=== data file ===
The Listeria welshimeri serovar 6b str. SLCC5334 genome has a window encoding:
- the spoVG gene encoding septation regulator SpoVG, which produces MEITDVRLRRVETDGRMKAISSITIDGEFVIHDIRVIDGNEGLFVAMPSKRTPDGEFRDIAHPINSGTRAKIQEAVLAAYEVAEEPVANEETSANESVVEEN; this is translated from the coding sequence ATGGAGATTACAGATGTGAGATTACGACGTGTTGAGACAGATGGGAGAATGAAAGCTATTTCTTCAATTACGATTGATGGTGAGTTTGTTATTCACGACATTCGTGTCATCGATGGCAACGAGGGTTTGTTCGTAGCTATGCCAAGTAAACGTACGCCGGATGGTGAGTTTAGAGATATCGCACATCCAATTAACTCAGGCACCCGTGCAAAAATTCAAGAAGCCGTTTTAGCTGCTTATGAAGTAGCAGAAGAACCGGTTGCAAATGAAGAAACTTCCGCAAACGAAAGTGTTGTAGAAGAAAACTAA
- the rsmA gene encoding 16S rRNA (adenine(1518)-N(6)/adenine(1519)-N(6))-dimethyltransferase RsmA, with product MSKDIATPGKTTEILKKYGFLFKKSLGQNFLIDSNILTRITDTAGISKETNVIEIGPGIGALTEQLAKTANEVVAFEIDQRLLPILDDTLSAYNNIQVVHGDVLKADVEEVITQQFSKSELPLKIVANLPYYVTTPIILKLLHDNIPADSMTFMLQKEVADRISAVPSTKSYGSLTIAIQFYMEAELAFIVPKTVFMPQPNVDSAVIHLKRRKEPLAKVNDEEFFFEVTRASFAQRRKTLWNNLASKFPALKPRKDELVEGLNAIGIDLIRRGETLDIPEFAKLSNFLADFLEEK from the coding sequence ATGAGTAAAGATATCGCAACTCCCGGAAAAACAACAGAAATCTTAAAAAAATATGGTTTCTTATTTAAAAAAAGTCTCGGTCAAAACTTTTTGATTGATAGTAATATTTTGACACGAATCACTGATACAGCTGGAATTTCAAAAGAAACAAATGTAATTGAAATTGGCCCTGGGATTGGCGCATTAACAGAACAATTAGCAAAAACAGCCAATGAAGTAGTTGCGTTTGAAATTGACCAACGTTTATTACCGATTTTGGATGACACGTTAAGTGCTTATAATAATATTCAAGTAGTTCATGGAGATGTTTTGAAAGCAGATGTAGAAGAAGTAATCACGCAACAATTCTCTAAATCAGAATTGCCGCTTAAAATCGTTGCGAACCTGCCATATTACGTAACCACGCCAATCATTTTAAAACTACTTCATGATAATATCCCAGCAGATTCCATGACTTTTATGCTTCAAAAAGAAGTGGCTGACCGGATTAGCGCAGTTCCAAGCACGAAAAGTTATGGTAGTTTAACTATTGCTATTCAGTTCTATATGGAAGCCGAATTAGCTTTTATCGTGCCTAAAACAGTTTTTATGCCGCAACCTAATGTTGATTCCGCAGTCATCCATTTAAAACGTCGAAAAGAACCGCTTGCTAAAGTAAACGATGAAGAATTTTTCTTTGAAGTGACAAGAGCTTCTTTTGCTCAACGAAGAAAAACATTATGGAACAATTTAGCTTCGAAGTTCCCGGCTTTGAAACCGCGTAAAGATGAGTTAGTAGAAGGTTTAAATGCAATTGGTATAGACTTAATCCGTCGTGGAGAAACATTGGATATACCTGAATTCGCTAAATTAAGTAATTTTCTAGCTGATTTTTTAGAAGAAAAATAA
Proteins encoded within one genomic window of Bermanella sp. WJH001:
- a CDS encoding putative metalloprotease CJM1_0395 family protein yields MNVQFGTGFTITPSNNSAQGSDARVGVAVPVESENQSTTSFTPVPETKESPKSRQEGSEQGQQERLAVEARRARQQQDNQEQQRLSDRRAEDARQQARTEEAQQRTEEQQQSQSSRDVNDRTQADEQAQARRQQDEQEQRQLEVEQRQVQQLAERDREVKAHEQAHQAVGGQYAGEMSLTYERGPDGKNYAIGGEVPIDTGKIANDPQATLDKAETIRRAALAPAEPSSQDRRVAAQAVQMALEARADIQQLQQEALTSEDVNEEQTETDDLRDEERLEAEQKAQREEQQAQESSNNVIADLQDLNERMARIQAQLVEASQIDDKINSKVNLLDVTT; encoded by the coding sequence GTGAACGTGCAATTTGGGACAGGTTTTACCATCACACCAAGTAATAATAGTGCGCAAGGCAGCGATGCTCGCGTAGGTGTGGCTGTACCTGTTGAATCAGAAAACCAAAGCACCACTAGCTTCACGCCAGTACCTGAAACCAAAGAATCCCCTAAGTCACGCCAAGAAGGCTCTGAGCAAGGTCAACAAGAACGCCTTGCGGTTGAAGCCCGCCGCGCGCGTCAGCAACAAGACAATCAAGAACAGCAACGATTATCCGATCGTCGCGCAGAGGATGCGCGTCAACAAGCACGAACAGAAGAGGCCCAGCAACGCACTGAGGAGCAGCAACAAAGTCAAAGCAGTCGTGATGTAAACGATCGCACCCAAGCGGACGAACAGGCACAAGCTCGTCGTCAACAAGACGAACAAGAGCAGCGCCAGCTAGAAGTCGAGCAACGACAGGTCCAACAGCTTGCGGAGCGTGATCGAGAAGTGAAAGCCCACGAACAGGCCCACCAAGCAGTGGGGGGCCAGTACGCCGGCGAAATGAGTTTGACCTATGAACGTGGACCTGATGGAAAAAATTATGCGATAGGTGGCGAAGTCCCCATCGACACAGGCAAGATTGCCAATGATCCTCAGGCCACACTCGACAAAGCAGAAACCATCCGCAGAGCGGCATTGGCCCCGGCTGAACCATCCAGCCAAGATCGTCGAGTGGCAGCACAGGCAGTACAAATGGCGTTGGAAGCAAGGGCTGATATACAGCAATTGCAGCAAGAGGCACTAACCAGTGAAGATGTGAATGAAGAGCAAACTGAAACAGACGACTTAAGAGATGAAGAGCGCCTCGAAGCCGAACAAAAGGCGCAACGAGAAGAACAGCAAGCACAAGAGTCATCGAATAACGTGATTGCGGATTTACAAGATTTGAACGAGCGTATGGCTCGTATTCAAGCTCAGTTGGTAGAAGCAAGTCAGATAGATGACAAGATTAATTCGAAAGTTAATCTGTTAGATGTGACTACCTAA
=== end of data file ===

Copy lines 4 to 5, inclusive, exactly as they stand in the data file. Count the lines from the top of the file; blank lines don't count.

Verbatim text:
Proteins encoded within one genomic window of Bermanella sp. WJH001:
- a CDS encoding putative metalloprotease CJM1_0395 family protein yields MNVQFGTGFTITPSNNSAQGSDARVGVAVPVESENQSTTSFTPVPETKESPKSRQEGSEQGQQERLAVEARRARQQQDNQEQQRLSDRRAEDARQQARTEEAQQRTEEQQQSQSSRDVNDRTQADEQAQARRQQDEQEQRQLEVEQRQVQQLAERDREVKAHEQAHQAVGGQYAGEMSLTYERGPDGKNYAIGGEVPIDTGKIANDPQATLDKAETIRRAALAPAEPSSQDRRVAAQAVQMALEARADIQQLQQEALTSEDVNEEQTETDDLRDEERLEAEQKAQREEQQAQESSNNVIADLQDLNERMARIQAQLVEASQIDDKINSKVNLLDVTT; encoded by the coding sequence GTGAACGTGCAATTTGGGACAGGTTTTACCATCACACCAAGTAATAATAGTGCGCAAGGCAGCGATGCTCGCGTAGGTGTGGCTGTACCTGTTGAATCAGAAAACCAAAGCACCACTAGCTTCACGCCAGTACCTGAAACCAAAGAATCCCCTAAGTCACGCCAAGAAGGCTCTGAGCAAGGTCAACAAGAACGCCTTGCGGTTGAAGCCCGCCGCGCGCGTCAGCAACAAGACAATCAAGAACAGCAACGATTATCCGATCGTCGCGCAGAGGATGCGCGTCAACAAGCACGAACAGAAGAGGCCCAGCAACGCACTGAGGAGCAGCAACAAAGTCAAAGCAGTCGTGATGTAAACGATCGCACCCAAGCGGACGAACAGGCACAAGCTCGTCGTCAACAAGACGAACAAGAGCAGCGCCAGCTAGAAGTCGAGCAACGACAGGTCCAACAGCTTGCGGAGCGTGATCGAGAAGTGAAAGCCCACGAACAGGCCCACCAAGCAGTGGGGGGCCAGTACGCCGGCGAAATGAGTTTGACCTATGAACGTGGACCTGATGGAAAAAATTATGCGATAGGTGGCGAAGTCCCCATCGACACAGGCAAGATTGCCAATGATCCTCAGGCCACACTCGACAAAGCAGAAACCATCCGCAGAGCGGCATTGGCCCCGGCTGAACCATCCAGCCAAGATCGTCGAGTGGCAGCACAGGCAGTACAAATGGCGTTGGAAGCAAGGGCTGATATACAGCAATTGCAGCAAGAGGCACTAACCAGTGAAGATGTGAATGAAGAGCAAACTGAAACAGACGACTTAAGAGATGAAGAGCGCCTCGAAGCCGAACAAAAGGCGCAACGAGAAGAACAGCAAGCACAAGAGTCATCGAATAACGTGATTGCGGATTTACAAGATTTGAACGAGCGTATGGCTCGTATTCAAGCTCAGTTGGTAGAAGCAAGTCAGATAGATGACAAGATTAATTCGAAAGTTAATCTGTTAGATGTGACTACCTAA